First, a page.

McKinsey & Co’s Investment Valuation Model
I’ve been reading through The Four Cornerstones of Corporate Finance published by McKinsey & Co. and wanted to share some of the pricinples and facts i came across:
1- Financial engineering, excessive leverage, the idea during inflated boom times that somehow the old rules of economics no longer apply- these are misconceptions upon which the value of companies are destroyed and entire economies falter.
2- The first and guiding cornerstone is that companies create value by investing capital from investors to generate future cash flows at rates of return exceeding the cost of that capital.
3- The faster companies can grow their revenues and deploy more capital at attractive rates of return, the more value they create. In short, combination of growth and return on invested capital (ROIC) drives value and value creation.
4- For businesses with high returns on capital, improvements in growth create the most value. But for business with low returns on capital, improvements in ROIC provide the most value.
5- The second cornerstone of finance is corollary of the first: Value is created for shareholders when companies generate higher cash flows, not by rearranging investor’s claim on those cash flows. They call this in the book “conservation of value”, or anything that doesn’t increase cash flows via improving revenues or returns on capital doesn’t create value.
6- So if a company will change debt for equity or issues debt to repurchase shares, for instance, it changes the ownership of claims to its cash flows. However, this doesn’t change the total available cash flows or added value (unless tax savings from debt increase the company’s cash flow). Similarly, changing accounting techniques may create the illusion of higher performance without actually changing the cash flows, so it wont change the value of a company.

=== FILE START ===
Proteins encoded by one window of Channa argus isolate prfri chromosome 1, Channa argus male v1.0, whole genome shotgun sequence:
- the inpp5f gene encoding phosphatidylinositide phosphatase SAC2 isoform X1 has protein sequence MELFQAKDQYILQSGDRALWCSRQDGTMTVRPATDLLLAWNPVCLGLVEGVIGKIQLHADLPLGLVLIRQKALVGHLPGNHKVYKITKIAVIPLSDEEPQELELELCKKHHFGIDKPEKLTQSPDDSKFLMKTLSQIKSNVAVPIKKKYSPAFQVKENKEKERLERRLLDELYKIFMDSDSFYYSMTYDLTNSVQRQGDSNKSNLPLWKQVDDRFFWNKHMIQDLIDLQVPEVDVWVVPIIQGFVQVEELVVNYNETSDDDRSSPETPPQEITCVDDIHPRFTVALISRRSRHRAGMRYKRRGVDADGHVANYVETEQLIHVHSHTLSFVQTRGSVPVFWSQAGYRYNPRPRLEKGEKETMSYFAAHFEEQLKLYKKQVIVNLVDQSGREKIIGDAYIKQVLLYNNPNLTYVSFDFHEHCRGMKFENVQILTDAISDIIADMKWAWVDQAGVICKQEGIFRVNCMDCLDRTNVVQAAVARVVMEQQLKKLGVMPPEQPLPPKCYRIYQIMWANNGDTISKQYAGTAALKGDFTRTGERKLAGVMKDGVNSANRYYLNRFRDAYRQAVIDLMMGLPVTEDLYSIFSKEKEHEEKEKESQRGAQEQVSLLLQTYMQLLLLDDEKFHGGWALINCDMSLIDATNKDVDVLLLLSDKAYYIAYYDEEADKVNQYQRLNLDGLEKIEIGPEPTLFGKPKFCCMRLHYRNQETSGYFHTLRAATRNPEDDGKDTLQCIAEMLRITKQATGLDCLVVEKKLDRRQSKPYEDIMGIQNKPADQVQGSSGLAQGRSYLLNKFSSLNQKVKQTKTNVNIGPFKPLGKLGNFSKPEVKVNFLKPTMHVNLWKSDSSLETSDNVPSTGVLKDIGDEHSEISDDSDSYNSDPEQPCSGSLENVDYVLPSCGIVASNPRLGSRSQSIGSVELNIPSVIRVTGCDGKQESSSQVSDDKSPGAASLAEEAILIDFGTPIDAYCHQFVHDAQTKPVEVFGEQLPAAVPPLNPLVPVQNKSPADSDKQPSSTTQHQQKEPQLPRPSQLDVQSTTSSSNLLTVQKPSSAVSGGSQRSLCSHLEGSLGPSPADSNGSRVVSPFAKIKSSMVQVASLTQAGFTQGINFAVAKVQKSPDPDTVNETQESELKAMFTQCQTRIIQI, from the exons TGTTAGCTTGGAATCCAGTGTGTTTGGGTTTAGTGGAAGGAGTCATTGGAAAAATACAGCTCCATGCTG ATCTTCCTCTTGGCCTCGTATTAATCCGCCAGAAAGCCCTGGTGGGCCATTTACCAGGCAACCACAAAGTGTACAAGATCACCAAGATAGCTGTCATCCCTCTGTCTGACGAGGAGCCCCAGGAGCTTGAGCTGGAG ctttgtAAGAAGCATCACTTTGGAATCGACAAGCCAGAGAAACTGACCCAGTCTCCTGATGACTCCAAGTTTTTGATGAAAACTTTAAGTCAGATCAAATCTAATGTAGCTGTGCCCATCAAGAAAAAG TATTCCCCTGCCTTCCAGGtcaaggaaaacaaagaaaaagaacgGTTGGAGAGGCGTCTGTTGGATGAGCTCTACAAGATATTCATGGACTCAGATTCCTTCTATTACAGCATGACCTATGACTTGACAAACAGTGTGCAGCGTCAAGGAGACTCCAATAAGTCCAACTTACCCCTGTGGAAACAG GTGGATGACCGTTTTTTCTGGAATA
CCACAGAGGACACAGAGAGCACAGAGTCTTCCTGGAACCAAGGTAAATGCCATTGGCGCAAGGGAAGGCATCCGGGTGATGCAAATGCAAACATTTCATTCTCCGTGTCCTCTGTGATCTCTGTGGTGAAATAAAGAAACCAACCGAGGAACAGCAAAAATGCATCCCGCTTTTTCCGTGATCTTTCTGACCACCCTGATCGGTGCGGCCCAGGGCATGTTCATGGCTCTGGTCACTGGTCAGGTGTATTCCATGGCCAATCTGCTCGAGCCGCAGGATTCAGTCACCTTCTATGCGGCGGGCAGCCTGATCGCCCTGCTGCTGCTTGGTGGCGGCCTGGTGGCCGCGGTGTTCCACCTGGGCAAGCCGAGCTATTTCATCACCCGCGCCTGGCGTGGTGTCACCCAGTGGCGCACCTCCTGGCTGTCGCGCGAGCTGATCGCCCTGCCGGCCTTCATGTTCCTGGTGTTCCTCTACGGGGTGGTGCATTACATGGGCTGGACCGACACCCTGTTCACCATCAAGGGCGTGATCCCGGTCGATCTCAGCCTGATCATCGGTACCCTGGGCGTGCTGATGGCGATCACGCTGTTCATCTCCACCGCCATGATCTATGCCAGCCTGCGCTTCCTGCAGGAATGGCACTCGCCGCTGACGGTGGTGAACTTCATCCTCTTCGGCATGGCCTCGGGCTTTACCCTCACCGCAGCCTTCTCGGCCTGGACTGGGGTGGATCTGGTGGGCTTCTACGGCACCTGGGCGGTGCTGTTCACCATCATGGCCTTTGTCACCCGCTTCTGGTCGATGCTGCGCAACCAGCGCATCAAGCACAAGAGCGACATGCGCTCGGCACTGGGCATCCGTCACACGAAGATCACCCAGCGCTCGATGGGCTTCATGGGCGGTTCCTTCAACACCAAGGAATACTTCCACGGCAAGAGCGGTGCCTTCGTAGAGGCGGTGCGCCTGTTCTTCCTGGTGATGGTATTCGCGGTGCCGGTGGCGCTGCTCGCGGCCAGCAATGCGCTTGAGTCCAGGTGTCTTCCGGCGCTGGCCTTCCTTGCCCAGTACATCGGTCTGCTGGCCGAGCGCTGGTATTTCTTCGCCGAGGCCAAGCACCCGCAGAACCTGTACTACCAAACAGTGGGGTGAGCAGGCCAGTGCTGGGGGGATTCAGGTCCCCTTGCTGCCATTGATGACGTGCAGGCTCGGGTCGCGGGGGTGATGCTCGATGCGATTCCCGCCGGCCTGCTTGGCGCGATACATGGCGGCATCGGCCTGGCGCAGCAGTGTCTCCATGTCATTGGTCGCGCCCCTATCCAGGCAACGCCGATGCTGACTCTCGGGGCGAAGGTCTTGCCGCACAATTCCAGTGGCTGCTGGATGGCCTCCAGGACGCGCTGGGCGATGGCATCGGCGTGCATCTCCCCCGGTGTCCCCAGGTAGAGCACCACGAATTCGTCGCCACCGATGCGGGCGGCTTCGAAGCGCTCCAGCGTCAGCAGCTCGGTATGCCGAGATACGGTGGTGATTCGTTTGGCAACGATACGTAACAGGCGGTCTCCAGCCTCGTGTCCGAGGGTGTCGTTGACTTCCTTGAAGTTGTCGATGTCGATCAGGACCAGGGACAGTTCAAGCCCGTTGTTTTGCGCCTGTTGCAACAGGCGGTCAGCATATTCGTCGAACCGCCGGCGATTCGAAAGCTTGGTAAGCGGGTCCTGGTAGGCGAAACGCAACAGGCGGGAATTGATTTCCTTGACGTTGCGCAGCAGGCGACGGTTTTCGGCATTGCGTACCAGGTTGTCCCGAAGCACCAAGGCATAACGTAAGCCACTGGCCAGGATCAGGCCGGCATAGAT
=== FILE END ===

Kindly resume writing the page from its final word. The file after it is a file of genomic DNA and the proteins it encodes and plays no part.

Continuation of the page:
7- The third cornerstone is that a company’s performance in the stock marker is driven by changes in the stock market’s expectations, not just the company’s actual performance (growth, ROIC, and resulting cash flow). They call this in the book the expectations treadmill because the higher the stock market’s expectations for a company’s share price become, the better a company has to perform just to keep up. The large American retailer Home Depot, for instance lost half the value of its shares from 1999 through 2009, despite growing revenues by 11 percent per year during the period at an attractive ROIC. The decline in value can mostly be explained by Home Depot’s unsustainably high value in 1999 at $132 billion, the justification of which would have required revenue growth of 26 percent per year for 15 years, which would hard to do.
8- As the old adage says, good companies aren’t necessarily good investments.
9- The fourth and final cornerstone of corporate finance according to McKinsey & Co. is that the value of a business depends on who is managing it and what strategy they pursue. Otherwise called the best owner, this cornerstone says that different owners will generate different cash flows for a given business based on their unique abilities to add value.
I hope this was helpful.